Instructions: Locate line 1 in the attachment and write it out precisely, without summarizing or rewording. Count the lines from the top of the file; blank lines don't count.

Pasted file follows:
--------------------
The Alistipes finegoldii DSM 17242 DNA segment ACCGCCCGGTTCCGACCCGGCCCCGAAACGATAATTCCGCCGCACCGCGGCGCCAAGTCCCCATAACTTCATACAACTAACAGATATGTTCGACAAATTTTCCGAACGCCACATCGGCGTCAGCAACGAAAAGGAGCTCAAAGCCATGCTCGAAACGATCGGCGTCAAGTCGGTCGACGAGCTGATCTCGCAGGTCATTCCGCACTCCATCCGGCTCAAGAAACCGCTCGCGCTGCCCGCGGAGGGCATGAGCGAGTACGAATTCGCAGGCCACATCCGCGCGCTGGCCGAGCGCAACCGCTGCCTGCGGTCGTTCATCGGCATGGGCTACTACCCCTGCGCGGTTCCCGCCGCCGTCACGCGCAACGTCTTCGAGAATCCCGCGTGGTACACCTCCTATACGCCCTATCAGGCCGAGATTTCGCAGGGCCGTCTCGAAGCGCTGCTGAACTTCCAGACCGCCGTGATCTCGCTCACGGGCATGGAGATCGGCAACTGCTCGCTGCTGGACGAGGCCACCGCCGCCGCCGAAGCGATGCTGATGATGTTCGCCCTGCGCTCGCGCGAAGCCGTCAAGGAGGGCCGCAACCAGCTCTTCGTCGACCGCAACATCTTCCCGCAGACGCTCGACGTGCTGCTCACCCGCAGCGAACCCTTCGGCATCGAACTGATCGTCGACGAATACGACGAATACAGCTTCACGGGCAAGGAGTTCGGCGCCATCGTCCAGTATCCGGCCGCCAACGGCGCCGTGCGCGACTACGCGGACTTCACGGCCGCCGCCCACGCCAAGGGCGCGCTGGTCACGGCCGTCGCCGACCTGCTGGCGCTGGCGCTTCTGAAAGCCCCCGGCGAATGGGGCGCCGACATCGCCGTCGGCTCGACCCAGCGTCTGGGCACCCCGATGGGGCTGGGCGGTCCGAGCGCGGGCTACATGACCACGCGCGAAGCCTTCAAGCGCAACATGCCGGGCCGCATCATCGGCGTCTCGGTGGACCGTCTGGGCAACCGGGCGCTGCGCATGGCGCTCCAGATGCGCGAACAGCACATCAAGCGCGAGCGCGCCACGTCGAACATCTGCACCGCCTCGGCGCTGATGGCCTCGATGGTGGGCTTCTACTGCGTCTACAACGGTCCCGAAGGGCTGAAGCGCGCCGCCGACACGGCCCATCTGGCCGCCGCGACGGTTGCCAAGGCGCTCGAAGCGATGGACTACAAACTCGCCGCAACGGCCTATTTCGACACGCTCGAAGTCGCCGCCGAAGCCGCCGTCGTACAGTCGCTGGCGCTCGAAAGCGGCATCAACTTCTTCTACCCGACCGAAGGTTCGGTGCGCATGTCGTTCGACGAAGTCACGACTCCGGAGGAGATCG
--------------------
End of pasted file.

The Alistipes finegoldii DSM 17242 DNA segment ACCGCCCGGTTCCGACCCGGCCCCGAAACGATAATTCCGCCGCACCGCGGCGCCAAGTCCCCATAACTTCATACAACTAACAGATATGTTCGACAAATTTTCCGAACGCCACATCGGCGTCAGCAACGAAAAGGAGCTCAAAGCCATGCTCGAAACGATCGGCGTCAAGTCGGTCGACGAGCTGATCTCGCAGGTCATTCCGCACTCCATCCGGCTCAAGAAACCGCTCGCGCTGCCCGCGGAGGGCATGAGCGAGTACGAATTCGCAGGCCACATCCGCGCGCTGGCCGAGCGCAACCGCTGCCTGCGGTCGTTCATCGGCATGGGCTACTACCCCTGCGCGGTTCCCGCCGCCGTCACGCGCAACGTCTTCGAGAATCCCGCGTGGTACACCTCCTATACGCCCTATCAGGCCGAGATTTCGCAGGGCCGTCTCGAAGCGCTGCTGAACTTCCAGACCGCCGTGATCTCGCTCACGGGCATGGAGATCGGCAACTGCTCGCTGCTGGACGAGGCCACCGCCGCCGCCGAAGCGATGCTGATGATGTTCGCCCTGCGCTCGCGCGAAGCCGTCAAGGAGGGCCGCAACCAGCTCTTCGTCGACCGCAACATCTTCCCGCAGACGCTCGACGTGCTGCTCACCCGCAGCGAACCCTTCGGCATCGAACTGATCGTCGACGAATACGACGAATACAGCTTCACGGGCAAGGAGTTCGGCGCCATCGTCCAGTATCCGGCCGCCAACGGCGCCGTGCGCGACTACGCGGACTTCACGGCCGCCGCCCACGCCAAGGGCGCGCTGGTCACGGCCGTCGCCGACCTGCTGGCGCTGGCGCTTCTGAAAGCCCCCGGCGAATGGGGCGCCGACATCGCCGTCGGCTCGACCCAGCGTCTGGGCACCCCGATGGGGCTGGGCGGTCCGAGCGCGGGCTACATGACCACGCGCGAAGCCTTCAAGCGCAACATGCCGGGCCGCATCATCGGCGTCTCGGTGGACCGTCTGGGCAACCGGGCGCTGCGCATGGCGCTCCAGATGCGCGAACAGCACATCAAGCGCGAGCGCGCCACGTCGAACATCTGCACCGCCTCGGCGCTGATGGCCTCGATGGTGGGCTTCTACTGCGTCTACAACGGTCCCGAAGGGCTGAAGCGCGCCGCCGACACGGCCCATCTGGCCGCCGCGACGGTTGCCAAGGCGCTCGAAGCGATGGACTACAAACTCGCCGCAACGGCCTATTTCGACACGCTCGAAGTCGCCGCCGAAGCCGCCGTCGTACAGTCGCTGGCGCTCGAAAGCGGCATCAACTTCTTCTACCCGACCGAAGGTTCGGTGCGCATGTCGTTCGACGAAGTCACGACTCCGGAGGAGATCG